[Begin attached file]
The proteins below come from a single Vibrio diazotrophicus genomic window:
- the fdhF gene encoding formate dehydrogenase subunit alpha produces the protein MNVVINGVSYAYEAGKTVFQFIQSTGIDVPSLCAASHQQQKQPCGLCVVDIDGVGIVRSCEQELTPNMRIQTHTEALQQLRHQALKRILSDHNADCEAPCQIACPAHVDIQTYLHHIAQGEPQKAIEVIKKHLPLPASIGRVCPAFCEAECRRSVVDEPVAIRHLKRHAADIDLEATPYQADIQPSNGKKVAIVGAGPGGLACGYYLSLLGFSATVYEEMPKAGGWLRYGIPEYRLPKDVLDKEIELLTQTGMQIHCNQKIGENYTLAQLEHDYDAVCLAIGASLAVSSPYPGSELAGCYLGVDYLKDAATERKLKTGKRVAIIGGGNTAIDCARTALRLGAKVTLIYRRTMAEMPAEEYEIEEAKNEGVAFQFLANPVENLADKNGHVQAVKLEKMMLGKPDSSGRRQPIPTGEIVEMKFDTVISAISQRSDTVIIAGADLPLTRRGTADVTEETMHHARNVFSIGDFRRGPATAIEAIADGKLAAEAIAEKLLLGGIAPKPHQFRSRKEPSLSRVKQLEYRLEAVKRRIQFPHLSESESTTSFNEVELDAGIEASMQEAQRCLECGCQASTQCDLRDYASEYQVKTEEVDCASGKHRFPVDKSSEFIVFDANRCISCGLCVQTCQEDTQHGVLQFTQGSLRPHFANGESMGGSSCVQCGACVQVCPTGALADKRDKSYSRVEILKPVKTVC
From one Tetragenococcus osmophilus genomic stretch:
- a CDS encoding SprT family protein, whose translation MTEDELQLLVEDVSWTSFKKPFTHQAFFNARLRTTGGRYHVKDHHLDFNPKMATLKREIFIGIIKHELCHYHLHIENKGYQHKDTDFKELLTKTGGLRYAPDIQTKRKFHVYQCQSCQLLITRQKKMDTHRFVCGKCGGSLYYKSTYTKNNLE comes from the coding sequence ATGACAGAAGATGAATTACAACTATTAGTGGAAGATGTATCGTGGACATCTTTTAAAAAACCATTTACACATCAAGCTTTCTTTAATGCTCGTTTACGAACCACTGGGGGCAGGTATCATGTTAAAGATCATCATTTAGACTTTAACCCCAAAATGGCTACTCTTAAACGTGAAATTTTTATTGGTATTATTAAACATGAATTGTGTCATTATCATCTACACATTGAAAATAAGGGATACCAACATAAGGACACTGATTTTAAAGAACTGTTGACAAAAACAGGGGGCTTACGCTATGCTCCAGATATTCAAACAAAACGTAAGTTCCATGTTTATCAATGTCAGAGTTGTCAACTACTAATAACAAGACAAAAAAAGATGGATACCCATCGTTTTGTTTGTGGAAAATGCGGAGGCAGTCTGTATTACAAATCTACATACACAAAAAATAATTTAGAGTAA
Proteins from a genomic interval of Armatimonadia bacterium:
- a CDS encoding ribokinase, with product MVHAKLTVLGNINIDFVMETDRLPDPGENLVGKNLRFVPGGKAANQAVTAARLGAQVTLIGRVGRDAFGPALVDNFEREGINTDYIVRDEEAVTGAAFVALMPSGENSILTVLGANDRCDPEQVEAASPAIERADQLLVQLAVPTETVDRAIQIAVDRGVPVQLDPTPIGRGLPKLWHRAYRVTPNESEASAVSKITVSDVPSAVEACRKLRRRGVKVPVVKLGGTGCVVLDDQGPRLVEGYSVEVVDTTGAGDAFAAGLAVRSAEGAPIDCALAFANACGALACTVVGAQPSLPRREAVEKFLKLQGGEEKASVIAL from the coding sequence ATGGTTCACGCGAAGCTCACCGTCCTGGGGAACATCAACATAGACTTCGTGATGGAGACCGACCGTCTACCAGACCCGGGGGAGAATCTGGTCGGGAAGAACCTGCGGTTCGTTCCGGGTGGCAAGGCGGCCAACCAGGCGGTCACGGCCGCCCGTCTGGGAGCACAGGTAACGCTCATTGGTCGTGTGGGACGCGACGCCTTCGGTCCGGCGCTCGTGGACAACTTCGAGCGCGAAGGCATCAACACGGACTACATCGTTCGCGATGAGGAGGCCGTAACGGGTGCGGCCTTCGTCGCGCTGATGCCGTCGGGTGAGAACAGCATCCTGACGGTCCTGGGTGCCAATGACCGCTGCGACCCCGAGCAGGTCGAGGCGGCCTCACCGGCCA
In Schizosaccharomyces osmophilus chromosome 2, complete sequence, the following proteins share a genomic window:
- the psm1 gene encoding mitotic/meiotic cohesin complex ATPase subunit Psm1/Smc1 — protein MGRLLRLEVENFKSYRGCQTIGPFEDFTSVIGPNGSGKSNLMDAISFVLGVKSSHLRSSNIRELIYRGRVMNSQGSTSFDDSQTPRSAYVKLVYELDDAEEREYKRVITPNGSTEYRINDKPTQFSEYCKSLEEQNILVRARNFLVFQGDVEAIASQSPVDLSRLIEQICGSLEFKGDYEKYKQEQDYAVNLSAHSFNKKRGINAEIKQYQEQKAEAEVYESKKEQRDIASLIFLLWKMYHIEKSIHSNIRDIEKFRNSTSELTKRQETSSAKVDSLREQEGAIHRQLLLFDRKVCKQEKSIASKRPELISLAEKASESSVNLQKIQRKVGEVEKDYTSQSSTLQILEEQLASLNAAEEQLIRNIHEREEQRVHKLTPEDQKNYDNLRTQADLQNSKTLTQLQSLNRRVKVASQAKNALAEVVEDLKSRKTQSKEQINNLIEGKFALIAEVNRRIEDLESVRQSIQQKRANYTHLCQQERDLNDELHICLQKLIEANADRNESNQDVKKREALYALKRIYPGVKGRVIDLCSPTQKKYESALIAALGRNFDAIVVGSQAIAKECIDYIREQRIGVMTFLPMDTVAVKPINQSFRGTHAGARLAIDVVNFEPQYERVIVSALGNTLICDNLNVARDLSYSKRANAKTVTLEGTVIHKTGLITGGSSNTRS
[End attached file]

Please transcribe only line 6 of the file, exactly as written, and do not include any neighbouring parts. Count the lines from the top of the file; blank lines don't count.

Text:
- a CDS encoding ribokinase, with product MVHAKLTVLGNINIDFVMETDRLPDPGENLVGKNLRFVPGGKAANQAVTAARLGAQVTLIGRVGRDAFGPALVDNFEREGINTDYIVRDEEAVTGAAFVALMPSGENSILTVLGANDRCDPEQVEAASPAIERADQLLVQLAVPTETVDRAIQIAVDRGVPVQLDPTPIGRGLPKLWHRAYRVTPNESEASAVSKITVSDVPSAVEACRKLRRRGVKVPVVKLGGTGCVVLDDQGPRLVEGYSVEVVDTTGAGDAFAAGLAVRSAEGAPIDCALAFANACGALACTVVGAQPSLPRREAVEKFLKLQGGEEKASVIAL from the coding sequence ATGGTTCACGCGAAGCTCACCGTCCTGGGGAACATCAACATAGACTTCGTGATGGAGACCGACCGTCTACCAGACCCGGGGGAGAATCTGGTCGGGAAGAACCTGCGGTTCGTTCCGGGTGGCAAGGCGGCCAACCAGGCGGTCACGGCCGCCCGTCTGGGAGCACAGGTAACGCTCATTGGTCGTGTGGGACGCGACGCCTTCGGTCCGGCGCTCGTGGACAACTTCGAGCGCGAAGGCATCAACACGGACTACATCGTTCGCGATGAGGAGGCCGTAACGGGTGCGGCCTTCGTCGCGCTGATGCCGTCGGGTGAGAACAGCATCCTGACGGTCCTGGGTGCCAATGACCGCTGCGACCCCGAGCAGGTCGAGGCGGCCTCACCGGCCA